John Stowell did four of those pieces with me and Larry Koonse did one. I then did five songs that were already constructed pieces, “Naima,” “Sonny’s Isle of St. Thomas (also known simply as St. Thomas),” “’Round Midnight,” “Weird Nightmare,” and “Nature Boy.” Larry Koonse played on all of those except one, “Nature Boy,” and John Stowell played on that one.  

I compared it to the Yin Yang symbol as in one white spot in the black and one black spot in the white. For the form songs we were "recreating" them in some capacity by putting our own interpretation to each song and improvising through the changes with our own interpretation in the moment. Out of form we can create a formlessness interpretation and out of the formless we create a new form. It's based on the Taoist philosophy of life.

John and I have known each other since about 1980 when I lived in Portland, Oregon. We have a very long history together. John is an incredible musician and free improvisation is no problem for him. Connecting with someone who had that particular understanding of doing things that way worked very well for both of us.”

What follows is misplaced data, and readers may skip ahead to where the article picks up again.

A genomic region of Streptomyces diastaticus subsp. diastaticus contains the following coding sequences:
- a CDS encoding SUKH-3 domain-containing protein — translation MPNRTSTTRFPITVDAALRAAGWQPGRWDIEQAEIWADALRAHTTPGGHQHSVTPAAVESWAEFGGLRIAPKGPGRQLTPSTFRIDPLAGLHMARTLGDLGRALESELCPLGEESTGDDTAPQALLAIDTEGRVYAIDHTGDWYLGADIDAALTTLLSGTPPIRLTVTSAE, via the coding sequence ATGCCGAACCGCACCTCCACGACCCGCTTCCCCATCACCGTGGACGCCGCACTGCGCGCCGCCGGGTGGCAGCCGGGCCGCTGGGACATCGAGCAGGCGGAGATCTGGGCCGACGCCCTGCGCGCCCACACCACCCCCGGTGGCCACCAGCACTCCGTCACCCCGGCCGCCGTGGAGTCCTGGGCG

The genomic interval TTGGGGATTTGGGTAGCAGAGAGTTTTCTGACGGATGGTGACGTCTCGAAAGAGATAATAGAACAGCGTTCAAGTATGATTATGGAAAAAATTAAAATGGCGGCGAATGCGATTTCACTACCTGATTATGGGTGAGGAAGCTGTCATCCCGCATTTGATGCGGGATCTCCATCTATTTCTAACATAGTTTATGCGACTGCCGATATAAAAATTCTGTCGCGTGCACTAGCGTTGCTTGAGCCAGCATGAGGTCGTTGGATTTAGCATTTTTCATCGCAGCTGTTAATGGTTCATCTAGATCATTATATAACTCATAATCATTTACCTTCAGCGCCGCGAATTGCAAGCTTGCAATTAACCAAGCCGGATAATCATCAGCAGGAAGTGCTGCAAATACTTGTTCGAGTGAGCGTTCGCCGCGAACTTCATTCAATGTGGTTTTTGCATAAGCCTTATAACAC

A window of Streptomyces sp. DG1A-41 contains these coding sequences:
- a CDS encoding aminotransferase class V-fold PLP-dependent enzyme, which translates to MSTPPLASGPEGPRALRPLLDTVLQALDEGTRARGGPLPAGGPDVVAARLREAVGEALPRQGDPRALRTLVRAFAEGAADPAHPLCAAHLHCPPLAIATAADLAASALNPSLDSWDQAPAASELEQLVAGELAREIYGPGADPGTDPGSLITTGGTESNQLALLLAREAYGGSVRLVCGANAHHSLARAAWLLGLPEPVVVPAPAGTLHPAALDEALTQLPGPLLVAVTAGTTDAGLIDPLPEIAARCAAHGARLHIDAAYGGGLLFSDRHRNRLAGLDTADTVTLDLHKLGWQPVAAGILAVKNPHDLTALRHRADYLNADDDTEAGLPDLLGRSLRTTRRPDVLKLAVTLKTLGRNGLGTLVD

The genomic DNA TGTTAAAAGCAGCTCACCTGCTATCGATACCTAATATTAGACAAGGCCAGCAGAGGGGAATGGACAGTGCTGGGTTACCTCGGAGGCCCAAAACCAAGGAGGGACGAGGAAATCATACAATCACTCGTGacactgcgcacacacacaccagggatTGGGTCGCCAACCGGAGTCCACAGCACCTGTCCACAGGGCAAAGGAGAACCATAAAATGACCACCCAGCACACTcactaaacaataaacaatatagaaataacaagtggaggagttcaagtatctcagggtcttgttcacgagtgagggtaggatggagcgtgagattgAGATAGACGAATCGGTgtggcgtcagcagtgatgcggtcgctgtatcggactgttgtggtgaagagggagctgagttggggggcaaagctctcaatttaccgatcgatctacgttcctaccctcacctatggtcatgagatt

One of the prettiest songs on the album, an original tune, “Fiona Flanagan’s Fable,” has an accompanying video that was created by Jeff Foster, Ellen Johnson’s husband who used a drone for his aerial videography. The mood is peaceful and Ms. Johnson’s vocals absent lyrics are both enchanting and mystical, while John Stowell’s guitar is subtle, elegant and articulate.

Ellen Johnson takes a moment to talk about “Fiona Flanagan’s Fable.” “It is one of those free improvisations. The family name for my grandmother on my father’s side was Flanagan and they were Celts. When I was sitting in the studio waiting for this moment to happen for whatever was going to come out of me, I started to hear Irish flute and I started to follow that direction with my voice. When I got done with this piece, it just felt like I had gone to some place in my past. I have never been to Ireland, so I was just imagining this whole scene of being in Ireland for some reason. The title pays homage to my family Flanagan.